Title VII requires an employer to reasonably accommodate an employee's religious beliefs and practices unless doing so would cause an "undue hardship." SCOTUS delimited the boundaries of "undue hardship" in this context some 50 years ago in its Hardison decision. Over the past five decades, the vast majority of courts interpreting Hardison have held that "undue hardship" means anything more than a de minimis or trifling inconvenience will defeat an employee's request for religious accommodation. Today, SCOTUS revisited the meaning of "undue hardship" in Groff v. DeJoy. As you may remember, back in April of this year we predicted that the Court might not overrule Hardison at all, notwithstanding the Court's recent emphasis on religious liberty. Well, we were right. But, we were wrong.
In today's decision (read it here), SCOTUS held that Hardison is still good law, but it also held that the vast majority of courts interpreting Hardison over the past 50 years simply got it wrong. According to SCOTUS, undue hardship means more than a de minimis burden on an employer. An employer may only deny a religious accommodation request when the accommodation would result in "substantial additional costs" or "substantial expenditures" in "relation to the conduct of its particular business." In reaching this holding, the Court purposefully sheds next to no light on its interpretation of Hardison other than to note that the test must take into account all of the relevant factors of the particular case, including the particular accommodations and their practical impact taking into account the size and the operating cost of the employer. (Query, why would an employee's religious rights turn on the relative size of the employer if it's a religious right? But I digress.)
Some takeaways are key here.
- First, despite repeatedly discussing the test in the context of substantial costs, there is unfortunate and unnecessary language in the build-up to the Groff holding that point to dictionary definitions of "hardship" as meaning "extreme privation" or "suffering." Plaintiffs will undoubtedly seize upon this language to argue that "undue hardship" must be truly extreme to defeat a religious accommodation claim. However, when taken in the context of the rest of the Court's analysis, it is clear that the Court is not creating such an extraordinarily high burden to prove "undue hardship."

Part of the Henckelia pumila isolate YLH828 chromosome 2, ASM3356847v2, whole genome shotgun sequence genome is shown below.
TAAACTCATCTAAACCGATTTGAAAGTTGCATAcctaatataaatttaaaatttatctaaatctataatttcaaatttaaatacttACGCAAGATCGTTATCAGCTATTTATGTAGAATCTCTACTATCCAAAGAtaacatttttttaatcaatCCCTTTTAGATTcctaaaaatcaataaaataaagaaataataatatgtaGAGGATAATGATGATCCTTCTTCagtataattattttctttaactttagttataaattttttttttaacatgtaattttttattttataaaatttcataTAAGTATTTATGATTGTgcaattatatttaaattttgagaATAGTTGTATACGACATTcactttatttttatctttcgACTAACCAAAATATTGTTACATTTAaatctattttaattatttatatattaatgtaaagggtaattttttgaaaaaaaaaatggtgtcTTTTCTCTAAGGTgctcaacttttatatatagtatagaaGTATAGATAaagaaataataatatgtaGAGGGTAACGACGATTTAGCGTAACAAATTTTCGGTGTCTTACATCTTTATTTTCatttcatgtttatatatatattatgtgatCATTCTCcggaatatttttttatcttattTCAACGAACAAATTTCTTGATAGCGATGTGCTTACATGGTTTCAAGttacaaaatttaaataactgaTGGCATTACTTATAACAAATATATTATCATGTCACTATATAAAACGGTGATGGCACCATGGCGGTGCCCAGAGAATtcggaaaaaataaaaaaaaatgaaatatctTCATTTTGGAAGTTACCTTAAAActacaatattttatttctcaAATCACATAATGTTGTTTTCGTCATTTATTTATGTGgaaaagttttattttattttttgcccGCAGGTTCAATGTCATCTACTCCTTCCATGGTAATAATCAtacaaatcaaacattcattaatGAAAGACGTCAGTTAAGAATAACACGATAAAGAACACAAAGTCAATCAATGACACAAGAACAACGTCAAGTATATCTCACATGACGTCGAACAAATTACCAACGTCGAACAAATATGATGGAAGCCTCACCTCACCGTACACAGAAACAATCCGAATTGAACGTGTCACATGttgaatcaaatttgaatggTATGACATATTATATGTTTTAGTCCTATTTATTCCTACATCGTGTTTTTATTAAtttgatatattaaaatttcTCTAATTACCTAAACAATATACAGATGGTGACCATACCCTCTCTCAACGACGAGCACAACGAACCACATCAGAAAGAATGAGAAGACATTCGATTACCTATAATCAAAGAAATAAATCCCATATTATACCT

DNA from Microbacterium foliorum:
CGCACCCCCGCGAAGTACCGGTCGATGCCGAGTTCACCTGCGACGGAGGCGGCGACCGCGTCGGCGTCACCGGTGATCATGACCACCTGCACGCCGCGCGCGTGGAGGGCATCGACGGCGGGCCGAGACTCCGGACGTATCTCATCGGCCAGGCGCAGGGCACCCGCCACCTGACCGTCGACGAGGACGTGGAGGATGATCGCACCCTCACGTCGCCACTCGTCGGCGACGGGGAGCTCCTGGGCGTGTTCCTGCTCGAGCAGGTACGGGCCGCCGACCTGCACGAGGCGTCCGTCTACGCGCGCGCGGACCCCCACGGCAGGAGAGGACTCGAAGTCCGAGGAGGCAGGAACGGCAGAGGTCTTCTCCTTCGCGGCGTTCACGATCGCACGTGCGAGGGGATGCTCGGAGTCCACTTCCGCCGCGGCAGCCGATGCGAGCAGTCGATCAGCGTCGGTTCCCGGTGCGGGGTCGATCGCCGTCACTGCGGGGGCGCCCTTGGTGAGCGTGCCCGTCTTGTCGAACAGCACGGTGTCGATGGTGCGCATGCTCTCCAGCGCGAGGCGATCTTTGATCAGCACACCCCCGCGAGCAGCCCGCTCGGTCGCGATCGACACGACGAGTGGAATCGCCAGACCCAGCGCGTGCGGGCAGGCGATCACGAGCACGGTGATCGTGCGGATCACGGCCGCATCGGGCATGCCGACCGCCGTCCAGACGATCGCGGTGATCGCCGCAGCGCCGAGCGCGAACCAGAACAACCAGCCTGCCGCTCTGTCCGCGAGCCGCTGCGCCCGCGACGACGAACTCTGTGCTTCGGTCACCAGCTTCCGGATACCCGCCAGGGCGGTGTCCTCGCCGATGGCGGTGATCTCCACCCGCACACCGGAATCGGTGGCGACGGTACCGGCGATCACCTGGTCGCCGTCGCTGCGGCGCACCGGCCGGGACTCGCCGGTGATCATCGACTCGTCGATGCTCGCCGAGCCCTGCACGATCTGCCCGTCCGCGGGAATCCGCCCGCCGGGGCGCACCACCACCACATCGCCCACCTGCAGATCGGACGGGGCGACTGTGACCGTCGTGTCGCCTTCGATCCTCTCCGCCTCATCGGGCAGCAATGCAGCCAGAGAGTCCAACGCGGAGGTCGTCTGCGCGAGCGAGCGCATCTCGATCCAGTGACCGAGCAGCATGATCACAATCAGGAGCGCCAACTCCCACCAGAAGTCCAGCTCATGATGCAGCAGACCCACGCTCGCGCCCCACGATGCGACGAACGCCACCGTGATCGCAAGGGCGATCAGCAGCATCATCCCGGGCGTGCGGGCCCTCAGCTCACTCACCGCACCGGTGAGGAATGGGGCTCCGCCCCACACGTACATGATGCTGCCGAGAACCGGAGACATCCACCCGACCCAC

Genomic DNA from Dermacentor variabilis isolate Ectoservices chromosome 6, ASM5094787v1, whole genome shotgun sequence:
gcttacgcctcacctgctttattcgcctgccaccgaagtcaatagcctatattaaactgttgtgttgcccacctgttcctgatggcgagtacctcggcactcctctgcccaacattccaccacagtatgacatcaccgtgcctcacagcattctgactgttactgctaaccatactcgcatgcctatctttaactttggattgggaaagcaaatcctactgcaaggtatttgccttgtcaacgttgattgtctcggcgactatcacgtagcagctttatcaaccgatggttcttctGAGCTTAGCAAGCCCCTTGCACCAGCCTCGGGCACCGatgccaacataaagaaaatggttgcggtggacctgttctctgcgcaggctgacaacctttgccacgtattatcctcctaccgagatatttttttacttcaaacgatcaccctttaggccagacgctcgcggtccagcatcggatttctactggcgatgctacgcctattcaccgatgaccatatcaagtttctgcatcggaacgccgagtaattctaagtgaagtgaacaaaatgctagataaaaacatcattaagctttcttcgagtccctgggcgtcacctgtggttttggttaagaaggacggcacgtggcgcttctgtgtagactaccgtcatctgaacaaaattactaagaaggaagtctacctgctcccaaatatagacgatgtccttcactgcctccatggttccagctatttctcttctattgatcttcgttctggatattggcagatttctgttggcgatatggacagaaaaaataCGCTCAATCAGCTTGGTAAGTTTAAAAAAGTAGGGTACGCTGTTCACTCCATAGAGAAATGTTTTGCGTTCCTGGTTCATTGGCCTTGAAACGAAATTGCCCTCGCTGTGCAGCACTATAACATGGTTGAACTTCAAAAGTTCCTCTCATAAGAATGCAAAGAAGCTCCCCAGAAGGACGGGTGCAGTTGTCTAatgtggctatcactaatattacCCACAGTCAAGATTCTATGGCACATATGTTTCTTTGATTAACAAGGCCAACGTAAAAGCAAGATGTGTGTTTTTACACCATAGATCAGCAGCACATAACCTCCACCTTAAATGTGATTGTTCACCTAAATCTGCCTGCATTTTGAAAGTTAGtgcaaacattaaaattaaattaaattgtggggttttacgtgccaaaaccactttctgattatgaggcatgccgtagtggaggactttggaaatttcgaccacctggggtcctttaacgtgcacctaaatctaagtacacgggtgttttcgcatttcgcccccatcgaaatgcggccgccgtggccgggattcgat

- Second, and as proof of our first point, the Court rejected both Groff's attempt to engraft the ADA's rigid "undue hardship" test onto Title VII, and the Government's attempt to adopt wholesale the EEOC's long-standing analysis of religious accommodation duties.
- Third, the Court noted that "undue hardship" analysis may, but will not always, include consideration of the accommodation's effect on co-workers, while mere co-worker hostility toward an accommodation will never suffice.
- Fourth, the Court notes that an employer is duty-bound not just to consider the requested accommodation but to also consider other possible options when the requested accommodation would impose an undue hardship. While this does not rise to the level of the so-called "interactive process" under the ADA, it's not all that far off, and employers are wise to engage in the interactive process when dealing with religious accommodation requests.
So, after 50 years, Hardison lives on, but we have been given little guidance from SCOTUS on "undue hardship" other than the death of the de minimis standard. It will now take years to fully develop and understand the "substantial additional costs" standard. Stay tuned.